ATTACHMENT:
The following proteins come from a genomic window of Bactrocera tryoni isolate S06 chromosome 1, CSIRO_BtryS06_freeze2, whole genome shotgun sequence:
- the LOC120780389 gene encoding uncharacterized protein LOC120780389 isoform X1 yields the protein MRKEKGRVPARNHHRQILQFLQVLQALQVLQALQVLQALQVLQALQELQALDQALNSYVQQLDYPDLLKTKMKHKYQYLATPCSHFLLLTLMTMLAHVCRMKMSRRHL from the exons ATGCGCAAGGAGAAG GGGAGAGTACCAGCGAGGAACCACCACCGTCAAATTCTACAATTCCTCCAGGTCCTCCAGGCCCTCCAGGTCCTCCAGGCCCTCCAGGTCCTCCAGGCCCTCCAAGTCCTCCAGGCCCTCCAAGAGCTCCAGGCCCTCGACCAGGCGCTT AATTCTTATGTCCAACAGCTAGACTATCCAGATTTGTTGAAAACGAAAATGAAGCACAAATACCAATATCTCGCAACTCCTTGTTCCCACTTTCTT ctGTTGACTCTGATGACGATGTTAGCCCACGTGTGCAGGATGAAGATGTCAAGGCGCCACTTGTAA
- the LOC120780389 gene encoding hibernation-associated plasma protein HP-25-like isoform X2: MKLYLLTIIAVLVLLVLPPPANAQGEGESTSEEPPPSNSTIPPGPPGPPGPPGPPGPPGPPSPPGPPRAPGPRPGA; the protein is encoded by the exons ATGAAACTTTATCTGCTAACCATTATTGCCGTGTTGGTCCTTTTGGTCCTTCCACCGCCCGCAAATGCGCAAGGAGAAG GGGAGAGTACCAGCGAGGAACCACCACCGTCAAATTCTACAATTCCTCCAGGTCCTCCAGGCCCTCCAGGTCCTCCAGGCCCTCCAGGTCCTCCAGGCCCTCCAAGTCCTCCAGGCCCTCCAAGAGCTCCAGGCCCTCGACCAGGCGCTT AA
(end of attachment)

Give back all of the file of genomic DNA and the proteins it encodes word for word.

The following proteins come from a genomic window of Bactrocera tryoni isolate S06 chromosome 1, CSIRO_BtryS06_freeze2, whole genome shotgun sequence:
- the LOC120780389 gene encoding uncharacterized protein LOC120780389 isoform X1 yields the protein MRKEKGRVPARNHHRQILQFLQVLQALQVLQALQVLQALQVLQALQELQALDQALNSYVQQLDYPDLLKTKMKHKYQYLATPCSHFLLLTLMTMLAHVCRMKMSRRHL from the exons ATGCGCAAGGAGAAG GGGAGAGTACCAGCGAGGAACCACCACCGTCAAATTCTACAATTCCTCCAGGTCCTCCAGGCCCTCCAGGTCCTCCAGGCCCTCCAGGTCCTCCAGGCCCTCCAAGTCCTCCAGGCCCTCCAAGAGCTCCAGGCCCTCGACCAGGCGCTT AATTCTTATGTCCAACAGCTAGACTATCCAGATTTGTTGAAAACGAAAATGAAGCACAAATACCAATATCTCGCAACTCCTTGTTCCCACTTTCTT ctGTTGACTCTGATGACGATGTTAGCCCACGTGTGCAGGATGAAGATGTCAAGGCGCCACTTGTAA
- the LOC120780389 gene encoding hibernation-associated plasma protein HP-25-like isoform X2: MKLYLLTIIAVLVLLVLPPPANAQGEGESTSEEPPPSNSTIPPGPPGPPGPPGPPGPPGPPSPPGPPRAPGPRPGA; the protein is encoded by the exons ATGAAACTTTATCTGCTAACCATTATTGCCGTGTTGGTCCTTTTGGTCCTTCCACCGCCCGCAAATGCGCAAGGAGAAG GGGAGAGTACCAGCGAGGAACCACCACCGTCAAATTCTACAATTCCTCCAGGTCCTCCAGGCCCTCCAGGTCCTCCAGGCCCTCCAGGTCCTCCAGGCCCTCCAAGTCCTCCAGGCCCTCCAAGAGCTCCAGGCCCTCGACCAGGCGCTT AA